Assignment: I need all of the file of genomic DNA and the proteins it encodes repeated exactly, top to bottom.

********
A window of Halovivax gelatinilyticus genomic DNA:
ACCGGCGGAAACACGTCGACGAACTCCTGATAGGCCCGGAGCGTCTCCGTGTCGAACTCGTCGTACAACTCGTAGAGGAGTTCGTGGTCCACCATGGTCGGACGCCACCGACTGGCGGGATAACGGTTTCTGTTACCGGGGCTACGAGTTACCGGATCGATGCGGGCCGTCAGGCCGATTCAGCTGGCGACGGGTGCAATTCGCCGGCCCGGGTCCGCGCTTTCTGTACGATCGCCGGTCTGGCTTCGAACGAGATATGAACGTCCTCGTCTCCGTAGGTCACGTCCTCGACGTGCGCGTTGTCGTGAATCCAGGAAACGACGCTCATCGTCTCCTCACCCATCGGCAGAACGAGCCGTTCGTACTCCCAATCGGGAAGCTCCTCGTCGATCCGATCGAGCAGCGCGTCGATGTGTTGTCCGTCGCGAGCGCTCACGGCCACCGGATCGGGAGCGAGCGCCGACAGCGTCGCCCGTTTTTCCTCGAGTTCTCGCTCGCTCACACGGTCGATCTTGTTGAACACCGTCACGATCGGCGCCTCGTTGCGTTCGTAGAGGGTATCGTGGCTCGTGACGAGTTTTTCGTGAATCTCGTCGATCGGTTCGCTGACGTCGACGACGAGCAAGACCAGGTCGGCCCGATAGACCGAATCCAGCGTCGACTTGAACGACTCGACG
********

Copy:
A window of Halovivax gelatinilyticus genomic DNA:
ACCGGCGGAAACACGTCGACGAACTCCTGATAGGCCCGGAGCGTCTCCGTGTCGAACTCGTCGTACAACTCGTAGAGGAGTTCGTGGTCCACCATGGTCGGACGCCACCGACTGGCGGGATAACGGTTTCTGTTACCGGGGCTACGAGTTACCGGATCGATGCGGGCCGTCAGGCCGATTCAGCTGGCGACGGGTGCAATTCGCCGGCCCGGGTCCGCGCTTTCTGTACGATCGCCGGTCTGGCTTCGAACGAGATATGAACGTCCTCGTCTCCGTAGGTCACGTCCTCGACGTGCGCGTTGTCGTGAATCCAGGAAACGACGCTCATCGTCTCCTCACCCATCGGCAGAACGAGCCGTTCGTACTCCCAATCGGGAAGCTCCTCGTCGATCCGATCGAGCAGCGCGTCGATGTGTTGTCCGTCGCGAGCGCTCACGGCCACCGGATCGGGAGCGAGCGCCGACAGCGTCGCCCGTTTTTCCTCGAGTTCTCGCTCGCTCACACGGTCGATCTTGTTGAACACCGTCACGATCGGCGCCTCGTTGCGTTCGTAGAGGGTATCGTGGCTCGTGACGAGTTTTTCGTGAATCTCGTCGATCGGTTCGCTGACGTCGACGACGAGCAAGACCAGGTCGGCCCGATAGACCGAATCCAGCGTCGACTTGAACGACTCGACG